Gideon Rachman writes: Many in the west are nonetheless hoping for some variant of the Argentine outcome — a defeat for Putin, followed by the emergence of a more palatable and pliant Russian government. That would be wonderful, no doubt. But hoping for something does not make it more likely. And most of the alternative outcomes range between bleak and catastrophic. – Financial Times

Michael Kimmage and Maria Lipman write: Putin himself came from the security services, as have many of his colleagues in the Kremlin. He has every resource he needs to transform Russia into a brutal police state, far more repressive than it is at the present moment. That will win him no sincere support for the war, and it may give him no new advantage in the war. But it will grant him a means of corralling Russians into the war effort and severely punishing anyone who stands in his way. In prosecuting his war in Ukraine, Putin will be relentless. In prosecuting his war at home, he will be ruthless. – Foreign Affairs

Edward Lucas writes: The greatest antidote to complacency is Russia’s nuclear arsenal. Whether these weapons are used decisively for nuclear blackmail, or whether their command and control splinters amid political chaos, they remain a doomsday threat for the West. Russia defeated is better than Russia victorious. But it is still Russia. – Center for European Policy Analysis

Thomas D. Grant writes: Russia, through its aggression against Ukraine, has egregiously violated that pledge and, thus, its presence on the Security Council has lost its legal basis. The Council has the procedural tools to respond to Russia’s violation and to recognize Ukraine’s fealty to the UN Charter. If it wishes to affirm its own vitality and that of the UN as a whole, then the Council should use those tools without delay. – Center for European Policy Analysis

Mark F. Cancian writes: Several indicators are worth monitoring to see how this mobilization plays out. First, does domestic opposition interfere with the mobilization? From a military point of view, the key question is whether such opposition significantly reduces the number of personnel available for mobilization. Can Russian forces hold out until the mobilized personnel start arriving? Although the front lines seem to have stabilized, the Russian position is fragile. It could crack in the weeks before mobilized personnel arrive. Finally, does Russian morale maintain at least a minimum level? Russian morale has not been high, but the Russians keep fighting. A thousand years of history indicate that the Russians can continue fighting in conditions other nations might not tolerate. – Center for Strategic and International Studies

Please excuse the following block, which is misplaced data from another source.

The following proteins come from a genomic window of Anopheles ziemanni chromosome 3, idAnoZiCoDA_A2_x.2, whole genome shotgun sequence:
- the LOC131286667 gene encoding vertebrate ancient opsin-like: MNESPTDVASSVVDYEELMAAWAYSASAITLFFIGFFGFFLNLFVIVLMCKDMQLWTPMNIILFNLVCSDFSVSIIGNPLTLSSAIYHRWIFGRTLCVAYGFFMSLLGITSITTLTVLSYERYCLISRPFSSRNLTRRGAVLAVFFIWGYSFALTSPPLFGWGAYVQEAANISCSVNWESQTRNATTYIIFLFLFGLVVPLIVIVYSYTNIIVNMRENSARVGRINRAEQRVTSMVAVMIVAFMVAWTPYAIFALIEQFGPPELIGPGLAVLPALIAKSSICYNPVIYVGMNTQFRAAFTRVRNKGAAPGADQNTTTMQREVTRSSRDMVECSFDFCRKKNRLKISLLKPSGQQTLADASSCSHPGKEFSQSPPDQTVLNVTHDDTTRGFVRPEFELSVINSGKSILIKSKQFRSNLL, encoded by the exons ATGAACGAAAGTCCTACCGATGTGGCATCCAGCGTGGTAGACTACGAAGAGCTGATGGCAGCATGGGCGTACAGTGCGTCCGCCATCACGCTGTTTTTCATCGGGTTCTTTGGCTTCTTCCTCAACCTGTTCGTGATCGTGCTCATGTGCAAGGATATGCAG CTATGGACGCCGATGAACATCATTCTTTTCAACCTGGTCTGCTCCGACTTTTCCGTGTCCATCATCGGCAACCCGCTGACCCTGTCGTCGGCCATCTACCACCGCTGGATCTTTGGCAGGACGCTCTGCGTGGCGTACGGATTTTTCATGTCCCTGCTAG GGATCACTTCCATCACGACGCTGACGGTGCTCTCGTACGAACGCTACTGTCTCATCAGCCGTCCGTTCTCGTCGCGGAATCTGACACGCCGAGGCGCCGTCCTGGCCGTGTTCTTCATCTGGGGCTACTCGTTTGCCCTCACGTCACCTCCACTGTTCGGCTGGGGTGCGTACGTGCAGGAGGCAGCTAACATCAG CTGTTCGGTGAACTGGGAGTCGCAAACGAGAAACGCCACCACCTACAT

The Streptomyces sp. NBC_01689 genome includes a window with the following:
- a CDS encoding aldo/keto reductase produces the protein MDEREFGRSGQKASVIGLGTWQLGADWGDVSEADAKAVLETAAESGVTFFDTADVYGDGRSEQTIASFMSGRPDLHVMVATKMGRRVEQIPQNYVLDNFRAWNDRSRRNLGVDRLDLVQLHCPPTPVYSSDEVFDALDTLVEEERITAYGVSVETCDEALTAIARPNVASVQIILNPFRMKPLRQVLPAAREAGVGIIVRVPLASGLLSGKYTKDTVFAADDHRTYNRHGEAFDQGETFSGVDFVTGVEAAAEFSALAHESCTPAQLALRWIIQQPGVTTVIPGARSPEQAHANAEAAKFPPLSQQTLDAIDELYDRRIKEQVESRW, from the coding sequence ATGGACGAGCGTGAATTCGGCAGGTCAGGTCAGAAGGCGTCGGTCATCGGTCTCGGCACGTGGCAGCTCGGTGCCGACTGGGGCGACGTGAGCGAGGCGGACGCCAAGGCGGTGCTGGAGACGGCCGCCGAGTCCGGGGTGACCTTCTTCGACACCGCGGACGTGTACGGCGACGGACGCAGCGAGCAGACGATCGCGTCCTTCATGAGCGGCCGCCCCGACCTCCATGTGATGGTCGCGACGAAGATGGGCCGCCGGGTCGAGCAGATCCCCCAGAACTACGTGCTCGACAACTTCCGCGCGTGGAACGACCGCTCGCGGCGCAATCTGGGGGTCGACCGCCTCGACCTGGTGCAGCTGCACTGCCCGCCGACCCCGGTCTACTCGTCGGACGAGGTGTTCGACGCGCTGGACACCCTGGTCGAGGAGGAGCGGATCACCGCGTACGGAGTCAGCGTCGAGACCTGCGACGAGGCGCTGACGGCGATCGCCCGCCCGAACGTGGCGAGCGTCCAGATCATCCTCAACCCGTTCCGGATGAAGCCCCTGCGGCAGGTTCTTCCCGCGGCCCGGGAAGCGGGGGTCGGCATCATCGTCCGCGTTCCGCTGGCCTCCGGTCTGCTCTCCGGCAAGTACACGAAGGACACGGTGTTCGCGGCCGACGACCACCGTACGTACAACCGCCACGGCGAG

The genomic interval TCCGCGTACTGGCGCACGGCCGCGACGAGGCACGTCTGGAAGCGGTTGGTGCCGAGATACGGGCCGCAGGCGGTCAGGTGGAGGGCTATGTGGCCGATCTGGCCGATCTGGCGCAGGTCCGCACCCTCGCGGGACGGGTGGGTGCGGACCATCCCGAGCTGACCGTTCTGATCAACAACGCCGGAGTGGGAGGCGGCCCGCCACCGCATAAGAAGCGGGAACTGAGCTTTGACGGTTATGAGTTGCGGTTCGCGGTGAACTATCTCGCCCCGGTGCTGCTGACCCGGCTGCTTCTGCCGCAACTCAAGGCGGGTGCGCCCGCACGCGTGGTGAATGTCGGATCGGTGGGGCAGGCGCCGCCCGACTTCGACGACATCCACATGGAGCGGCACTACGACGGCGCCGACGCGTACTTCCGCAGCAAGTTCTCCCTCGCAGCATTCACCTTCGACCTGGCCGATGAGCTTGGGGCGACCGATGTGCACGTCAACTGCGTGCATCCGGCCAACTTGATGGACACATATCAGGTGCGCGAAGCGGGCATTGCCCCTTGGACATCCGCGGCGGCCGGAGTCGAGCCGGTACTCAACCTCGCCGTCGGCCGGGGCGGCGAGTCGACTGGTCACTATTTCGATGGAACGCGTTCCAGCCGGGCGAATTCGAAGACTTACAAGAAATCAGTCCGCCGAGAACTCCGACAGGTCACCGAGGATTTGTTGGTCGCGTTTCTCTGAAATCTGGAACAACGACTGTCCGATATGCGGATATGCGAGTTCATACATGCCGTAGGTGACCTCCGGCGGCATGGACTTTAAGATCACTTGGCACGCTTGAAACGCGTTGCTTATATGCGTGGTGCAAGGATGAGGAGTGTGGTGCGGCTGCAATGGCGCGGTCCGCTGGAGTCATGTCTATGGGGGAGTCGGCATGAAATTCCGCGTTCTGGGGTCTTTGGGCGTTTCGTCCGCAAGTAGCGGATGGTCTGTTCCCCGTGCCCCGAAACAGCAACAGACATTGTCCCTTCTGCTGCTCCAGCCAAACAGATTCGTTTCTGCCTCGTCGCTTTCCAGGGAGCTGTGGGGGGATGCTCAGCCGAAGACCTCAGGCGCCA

Violent clashes broke out between Israeli security forces and Palestinians in East Jerusalem for the second night in a row late Monday, as Israelis celebrated the Rosh Hashanah holiday. – Times of Israel

Palestinians scuffled with police in Jerusalem’s Old City Monday morning as Jewish visitors toured the flashpoint Temple Mount to mark the Jewish new year. – Times of Israel

Italy’s Giorgia Meloni, who is on track to become the country’s first far-right leader since Mussolini in World War II, has long tried to distance herself from her party’s fascist past and indicated she would be a strong supporter of Israel, even boasting of ties to the Likud party. – Times of Israel

Palestinian Authority President Mahmoud Abbas called Defense Minister Benny Gantz to congratulate him on the Jewish New Year, the PA news agency WAFA reported. The short statement gave no further details of the call, which came amid rising tensions in the West Bank and East Jerusalem. – Times of Israel

Nasser al-Kidwa, 69, a former Palestinian Foreign minister, branded Palestinian President Mahmoud Abbas’s government as “totalitarian,” and said it was acting with disregard for the people it is supposed to serve who are living under Israeli occupation. – Agence France-Presse

Jack Khoury writes: Abbas’s speech did not contain any surprising or ground-breaking political announcements. The average Palestinian in Gaza or the West Bank – or even in a refugee camp and the diaspora – would not have heard anything they didn’t already know, but rather a description of the bleak reality crystallized in the ills of the occupation and apartheid. – Haaretz